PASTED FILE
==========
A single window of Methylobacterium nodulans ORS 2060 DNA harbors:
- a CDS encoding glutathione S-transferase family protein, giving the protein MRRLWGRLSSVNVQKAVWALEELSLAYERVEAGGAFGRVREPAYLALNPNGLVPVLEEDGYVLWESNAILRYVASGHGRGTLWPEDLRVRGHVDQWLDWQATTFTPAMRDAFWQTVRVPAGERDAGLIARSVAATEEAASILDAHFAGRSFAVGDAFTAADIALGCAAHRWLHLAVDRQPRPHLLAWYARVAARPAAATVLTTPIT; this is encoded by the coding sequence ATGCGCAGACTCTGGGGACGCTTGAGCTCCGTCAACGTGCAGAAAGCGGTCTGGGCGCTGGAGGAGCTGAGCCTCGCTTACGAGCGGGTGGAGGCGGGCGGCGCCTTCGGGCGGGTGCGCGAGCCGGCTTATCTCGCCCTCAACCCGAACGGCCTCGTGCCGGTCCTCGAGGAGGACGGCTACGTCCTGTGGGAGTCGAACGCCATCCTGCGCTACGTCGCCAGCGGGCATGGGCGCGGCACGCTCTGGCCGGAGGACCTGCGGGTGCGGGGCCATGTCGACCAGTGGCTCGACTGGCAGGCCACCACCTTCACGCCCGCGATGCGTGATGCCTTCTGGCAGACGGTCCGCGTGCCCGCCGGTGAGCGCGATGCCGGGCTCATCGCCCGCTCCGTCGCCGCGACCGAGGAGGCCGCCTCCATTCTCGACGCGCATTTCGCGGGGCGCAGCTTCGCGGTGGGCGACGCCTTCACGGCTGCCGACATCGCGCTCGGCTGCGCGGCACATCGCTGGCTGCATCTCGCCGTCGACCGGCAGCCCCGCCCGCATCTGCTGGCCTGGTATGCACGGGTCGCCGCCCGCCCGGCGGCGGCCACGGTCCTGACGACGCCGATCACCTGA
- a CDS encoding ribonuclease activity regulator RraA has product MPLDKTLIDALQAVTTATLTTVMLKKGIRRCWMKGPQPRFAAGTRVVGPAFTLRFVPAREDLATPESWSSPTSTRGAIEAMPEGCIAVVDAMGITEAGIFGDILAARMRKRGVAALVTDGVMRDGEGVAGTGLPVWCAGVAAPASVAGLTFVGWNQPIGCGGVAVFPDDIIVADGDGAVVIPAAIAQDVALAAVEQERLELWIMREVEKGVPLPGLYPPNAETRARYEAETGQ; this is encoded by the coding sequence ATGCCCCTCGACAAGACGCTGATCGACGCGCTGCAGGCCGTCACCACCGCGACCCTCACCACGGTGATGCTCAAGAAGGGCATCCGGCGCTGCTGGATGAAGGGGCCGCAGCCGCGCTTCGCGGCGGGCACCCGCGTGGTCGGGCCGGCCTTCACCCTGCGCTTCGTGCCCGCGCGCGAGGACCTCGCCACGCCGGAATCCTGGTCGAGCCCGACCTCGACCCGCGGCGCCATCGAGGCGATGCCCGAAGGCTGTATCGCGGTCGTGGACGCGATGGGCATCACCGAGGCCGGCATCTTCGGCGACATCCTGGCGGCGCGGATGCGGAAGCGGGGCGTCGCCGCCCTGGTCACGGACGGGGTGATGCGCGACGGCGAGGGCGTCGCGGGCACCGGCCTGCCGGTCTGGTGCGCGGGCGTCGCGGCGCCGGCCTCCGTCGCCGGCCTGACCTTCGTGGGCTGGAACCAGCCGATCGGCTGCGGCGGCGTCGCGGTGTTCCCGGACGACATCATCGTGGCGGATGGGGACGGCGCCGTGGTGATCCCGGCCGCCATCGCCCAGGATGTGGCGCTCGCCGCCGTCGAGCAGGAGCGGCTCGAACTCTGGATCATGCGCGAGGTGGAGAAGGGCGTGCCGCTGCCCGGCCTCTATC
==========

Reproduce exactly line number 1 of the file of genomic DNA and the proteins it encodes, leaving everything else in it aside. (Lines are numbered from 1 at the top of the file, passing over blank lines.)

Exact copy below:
A single window of Methylobacterium nodulans ORS 2060 DNA harbors: